Summertime, and the race cards are easy.
The Rev. Jesse Jackson has accused the owner of the Cleveland Cavaliers of racism, for treating multigazillionaire basketball star LeBron James like a "runaway slave."
This is the same James who will become his own billion-dollar marketing franchise in South Beach. If only slavery were so sweet.
And the National Association for the Advancement of Colored People played a big race card, accusing the libertarian-leaning tea party movement of harboring racists.
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Meanwhile, the political right is accusing the Obama administration of racism for dropping a complaint against a black thug with a club in the New Black Panther Party who allegedly intimidated white voters at the polls in Philadelphia.
With so many race cards in the air, any day now Attorney General Eric Holder might just accuse Americans of being cowards when it comes to race, right after we elect the first African-American president of the United States.
Oops. My bad.
That one already happened, didn't it?
Jackson spent decades crying racism, even when there wasn't any, and sometimes leveraged the race card for his benefit. That boycott against a beer company that ended with a beer distributorship for his sons sure was a beauty, wasn't it?
It's taken years, but Americans have finally tuned Jackson out.
There was a time when all he had to do was even think about holding a protest, and TV news cameras would gather like flocks of ravenous pigeons before the bag lady with the big sack of popcorn.
Offenders targeted by the Rev would fall to their knees, quivering like a Jell-O mold with the horrid floating pineapple chunks.
The offenders would beg forgiveness, rush off to some Orwellian Sensitivity School and ask if there was some group to which they could write sizable checks in the name of fairness and equity.
Bulletin: Americans have already stepped over the great racial divide in 2008, by electing a president who happened to be African-American.
So now, when Jackson whines that a professional entertainer easily worth a billion dollars in salary and marketing deals was treated like a slave, most of us yawn.
A few plucky souls might even lift their beer in a toast and say, "Hey, Rev? This Bud ain't no dud. This Bud's for you."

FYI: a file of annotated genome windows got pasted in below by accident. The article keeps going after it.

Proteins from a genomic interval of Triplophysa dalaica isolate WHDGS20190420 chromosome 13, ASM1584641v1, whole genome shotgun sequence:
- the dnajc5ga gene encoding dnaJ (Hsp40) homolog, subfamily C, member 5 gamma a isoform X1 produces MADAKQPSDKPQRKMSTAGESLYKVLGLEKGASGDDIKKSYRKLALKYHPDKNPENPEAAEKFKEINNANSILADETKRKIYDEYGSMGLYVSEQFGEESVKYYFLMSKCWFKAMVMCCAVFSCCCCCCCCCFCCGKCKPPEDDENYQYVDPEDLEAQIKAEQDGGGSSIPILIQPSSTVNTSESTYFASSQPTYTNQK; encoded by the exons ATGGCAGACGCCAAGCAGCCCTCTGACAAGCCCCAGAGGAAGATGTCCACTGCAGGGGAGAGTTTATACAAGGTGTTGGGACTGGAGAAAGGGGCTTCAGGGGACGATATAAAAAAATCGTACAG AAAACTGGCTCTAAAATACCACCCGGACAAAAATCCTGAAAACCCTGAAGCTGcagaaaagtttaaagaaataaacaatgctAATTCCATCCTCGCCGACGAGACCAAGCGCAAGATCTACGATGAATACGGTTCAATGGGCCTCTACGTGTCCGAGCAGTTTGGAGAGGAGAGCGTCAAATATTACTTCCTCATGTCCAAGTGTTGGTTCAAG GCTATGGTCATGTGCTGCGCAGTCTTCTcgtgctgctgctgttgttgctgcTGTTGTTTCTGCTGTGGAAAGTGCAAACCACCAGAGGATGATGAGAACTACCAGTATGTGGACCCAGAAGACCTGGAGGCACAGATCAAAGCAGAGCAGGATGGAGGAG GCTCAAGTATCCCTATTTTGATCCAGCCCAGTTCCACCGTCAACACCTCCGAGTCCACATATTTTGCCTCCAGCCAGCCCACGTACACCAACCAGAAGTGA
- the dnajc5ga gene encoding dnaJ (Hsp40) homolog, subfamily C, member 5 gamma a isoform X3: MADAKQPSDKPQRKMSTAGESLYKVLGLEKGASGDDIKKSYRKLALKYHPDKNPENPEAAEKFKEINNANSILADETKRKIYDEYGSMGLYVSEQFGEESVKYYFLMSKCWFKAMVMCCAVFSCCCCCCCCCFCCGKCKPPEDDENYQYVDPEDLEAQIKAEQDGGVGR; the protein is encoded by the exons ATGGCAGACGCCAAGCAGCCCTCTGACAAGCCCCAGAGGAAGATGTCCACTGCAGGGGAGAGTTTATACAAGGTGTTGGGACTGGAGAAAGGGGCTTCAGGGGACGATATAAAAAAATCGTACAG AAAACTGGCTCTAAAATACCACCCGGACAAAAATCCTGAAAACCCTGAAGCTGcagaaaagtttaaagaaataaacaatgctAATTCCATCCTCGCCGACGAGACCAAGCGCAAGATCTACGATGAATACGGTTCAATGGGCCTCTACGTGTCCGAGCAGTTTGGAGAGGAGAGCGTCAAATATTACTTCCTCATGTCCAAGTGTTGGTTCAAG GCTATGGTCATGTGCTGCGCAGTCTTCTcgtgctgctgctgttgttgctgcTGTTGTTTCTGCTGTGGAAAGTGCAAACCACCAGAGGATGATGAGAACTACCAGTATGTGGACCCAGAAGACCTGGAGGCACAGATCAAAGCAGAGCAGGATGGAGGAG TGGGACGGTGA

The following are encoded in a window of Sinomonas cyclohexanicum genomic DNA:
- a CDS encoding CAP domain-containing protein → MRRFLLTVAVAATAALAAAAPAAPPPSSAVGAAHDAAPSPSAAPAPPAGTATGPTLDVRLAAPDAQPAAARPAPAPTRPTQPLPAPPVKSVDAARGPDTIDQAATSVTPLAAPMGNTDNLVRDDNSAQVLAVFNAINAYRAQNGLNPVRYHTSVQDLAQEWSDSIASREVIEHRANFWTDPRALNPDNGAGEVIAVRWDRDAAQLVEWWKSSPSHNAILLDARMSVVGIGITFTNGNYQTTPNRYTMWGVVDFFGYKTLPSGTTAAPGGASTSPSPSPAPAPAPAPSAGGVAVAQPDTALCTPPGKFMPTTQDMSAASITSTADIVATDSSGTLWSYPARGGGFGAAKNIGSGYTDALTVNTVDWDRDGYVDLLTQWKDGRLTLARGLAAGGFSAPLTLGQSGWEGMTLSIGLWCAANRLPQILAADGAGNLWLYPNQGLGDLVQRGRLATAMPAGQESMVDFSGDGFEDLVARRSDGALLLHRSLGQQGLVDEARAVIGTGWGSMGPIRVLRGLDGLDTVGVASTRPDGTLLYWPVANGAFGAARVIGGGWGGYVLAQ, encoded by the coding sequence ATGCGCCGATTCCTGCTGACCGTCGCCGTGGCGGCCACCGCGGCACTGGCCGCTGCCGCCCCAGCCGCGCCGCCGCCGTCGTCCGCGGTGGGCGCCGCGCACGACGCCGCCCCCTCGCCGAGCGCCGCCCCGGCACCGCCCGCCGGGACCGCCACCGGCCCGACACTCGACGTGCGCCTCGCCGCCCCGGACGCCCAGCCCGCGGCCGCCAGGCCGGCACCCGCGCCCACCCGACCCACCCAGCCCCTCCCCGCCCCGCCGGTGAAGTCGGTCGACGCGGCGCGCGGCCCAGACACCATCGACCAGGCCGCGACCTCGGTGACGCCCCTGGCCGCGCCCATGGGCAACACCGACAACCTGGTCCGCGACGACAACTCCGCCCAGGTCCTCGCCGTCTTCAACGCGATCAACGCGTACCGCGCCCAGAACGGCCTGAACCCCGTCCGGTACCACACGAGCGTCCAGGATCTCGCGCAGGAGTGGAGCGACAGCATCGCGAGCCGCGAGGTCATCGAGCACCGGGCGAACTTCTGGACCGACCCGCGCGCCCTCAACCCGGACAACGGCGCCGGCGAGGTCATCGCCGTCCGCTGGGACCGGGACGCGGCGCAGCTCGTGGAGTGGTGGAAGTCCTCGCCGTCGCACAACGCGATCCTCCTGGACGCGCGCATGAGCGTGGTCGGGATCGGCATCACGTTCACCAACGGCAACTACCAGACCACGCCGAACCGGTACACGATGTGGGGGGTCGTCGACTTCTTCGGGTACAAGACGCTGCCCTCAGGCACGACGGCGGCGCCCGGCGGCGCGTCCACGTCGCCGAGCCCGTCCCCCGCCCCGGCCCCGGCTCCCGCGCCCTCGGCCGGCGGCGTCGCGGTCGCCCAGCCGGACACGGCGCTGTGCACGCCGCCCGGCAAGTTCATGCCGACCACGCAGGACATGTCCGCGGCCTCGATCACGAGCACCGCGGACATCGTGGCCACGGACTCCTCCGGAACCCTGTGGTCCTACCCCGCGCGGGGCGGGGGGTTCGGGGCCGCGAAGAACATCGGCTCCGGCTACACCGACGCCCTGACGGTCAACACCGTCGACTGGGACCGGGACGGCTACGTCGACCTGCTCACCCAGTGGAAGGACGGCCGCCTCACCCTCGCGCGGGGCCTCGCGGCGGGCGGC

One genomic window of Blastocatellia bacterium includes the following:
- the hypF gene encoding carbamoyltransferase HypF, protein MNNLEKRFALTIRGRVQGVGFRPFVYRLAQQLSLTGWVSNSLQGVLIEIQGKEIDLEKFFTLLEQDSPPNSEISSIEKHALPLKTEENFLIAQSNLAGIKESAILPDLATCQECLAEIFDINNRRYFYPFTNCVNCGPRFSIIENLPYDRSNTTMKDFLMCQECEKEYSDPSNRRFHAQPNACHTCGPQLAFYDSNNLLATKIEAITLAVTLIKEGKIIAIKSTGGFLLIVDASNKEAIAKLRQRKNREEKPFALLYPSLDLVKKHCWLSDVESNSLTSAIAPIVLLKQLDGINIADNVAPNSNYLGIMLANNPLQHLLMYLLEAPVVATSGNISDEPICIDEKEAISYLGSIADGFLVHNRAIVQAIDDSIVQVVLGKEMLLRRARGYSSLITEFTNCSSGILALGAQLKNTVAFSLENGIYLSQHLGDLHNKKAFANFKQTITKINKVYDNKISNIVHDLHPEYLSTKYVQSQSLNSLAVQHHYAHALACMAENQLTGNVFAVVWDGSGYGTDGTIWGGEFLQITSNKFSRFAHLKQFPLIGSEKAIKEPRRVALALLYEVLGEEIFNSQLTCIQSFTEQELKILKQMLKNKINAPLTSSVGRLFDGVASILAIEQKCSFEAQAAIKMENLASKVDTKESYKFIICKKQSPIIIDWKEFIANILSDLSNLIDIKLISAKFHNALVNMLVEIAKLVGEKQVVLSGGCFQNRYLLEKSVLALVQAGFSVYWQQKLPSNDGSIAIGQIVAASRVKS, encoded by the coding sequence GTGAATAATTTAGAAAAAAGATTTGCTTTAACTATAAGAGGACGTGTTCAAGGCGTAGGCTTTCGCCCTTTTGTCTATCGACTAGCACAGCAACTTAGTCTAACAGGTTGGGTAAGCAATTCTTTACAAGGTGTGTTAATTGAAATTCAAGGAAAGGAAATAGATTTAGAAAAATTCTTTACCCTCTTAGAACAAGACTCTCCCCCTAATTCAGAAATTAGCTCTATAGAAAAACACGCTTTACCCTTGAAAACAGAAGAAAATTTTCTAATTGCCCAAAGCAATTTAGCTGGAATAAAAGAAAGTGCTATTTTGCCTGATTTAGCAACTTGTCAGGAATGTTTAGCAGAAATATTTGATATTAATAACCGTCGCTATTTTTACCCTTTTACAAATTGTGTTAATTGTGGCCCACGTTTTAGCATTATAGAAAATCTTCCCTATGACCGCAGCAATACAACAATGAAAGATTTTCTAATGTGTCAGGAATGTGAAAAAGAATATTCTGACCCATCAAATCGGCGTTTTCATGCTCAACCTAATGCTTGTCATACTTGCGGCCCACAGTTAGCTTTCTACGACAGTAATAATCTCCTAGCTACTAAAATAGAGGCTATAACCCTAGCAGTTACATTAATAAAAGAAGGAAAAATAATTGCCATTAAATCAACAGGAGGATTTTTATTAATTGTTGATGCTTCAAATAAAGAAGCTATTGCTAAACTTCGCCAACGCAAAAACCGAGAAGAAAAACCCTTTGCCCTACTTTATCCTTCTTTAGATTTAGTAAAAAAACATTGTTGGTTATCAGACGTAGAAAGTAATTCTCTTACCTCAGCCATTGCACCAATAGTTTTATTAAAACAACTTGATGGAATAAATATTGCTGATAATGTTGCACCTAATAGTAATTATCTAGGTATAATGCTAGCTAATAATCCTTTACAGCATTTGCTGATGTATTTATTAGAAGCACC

Now the NAACP, an organization with a historic role in civil rights, seems to be taking Jackson's path to irrelevancy.
At its national convention in Kansas City, Mo., the NAACP offered a resolution condemning what it calls "racist elements" in the anti-big government tea party movement.
"You must expel the bigots and racists in your ranks or take full responsibility for all of their actions," NAACP president Benjamin Jealous said.
Let me hazard a guess here. Some critics of President Obama don't like him because he has black skin. They might invoke other issues, but the black skin thing bothers them.
Conversely, some Obama supporters like him because he's black. They might talk about other issues, but it's the black skin that compels them.
But for the NAACP to condemn the tea party as racist — and the point of the resolution was to put the libertarian movement on the political defensive — isn't only wrong, it's wrongheaded.
I'm no member of the group, but from what I can tell, tea party supporters aren't a bunch of absolute racists.
They're a bunch of absolute heretics.
They're heretics because they distrust and oppose a federal government that keeps growing, telling people how to live and what to do, no matter what party is in power. They're opposed to Democratic tax increases and Republican borrowing. And they want the government to stop gorging.
The heresy of tea partiers is that they're not asking government for anything except to leave them alone. That's what frightens liberal Democrats and corporate Republicans and confounds much of the news media.
Such heresy is also highly threatening to groups that leverage government for access or "outreach" or whatever. The smaller the government, the smaller the pie and the smaller the slice.
And when groups demand that government use skin color to hand out benefits — in the form of contracts, promotions, hiring and so on — what do you call that exactly?
I thought so.
Our latest summertime controversy about race has little to do with real racism.
Americans are smart enough to see real racism and call it out and condemn it.
What we're seeing are politicians who plan to tame the tea party coming to the movement's defense — Republicans like Sarah Palin who want those votes.
And we're seeing the NAACP helping the White House by using the race card to inoculate the all-important independent vote — the same vote slipping steadily away from Obama — from the tea party heresy.
It is the politics of symbolism and rhetoric, funneling Americans into groups, priming them for the midterm elections in November.
This looks like the old broken politics of the past, not Obama's promised politics of transcendence. Actually, it looks an awful lot like Chicago politics, the city of tribes.
And there are a little more than 100 days until the polls open Nov. 2.
Enjoy the summer.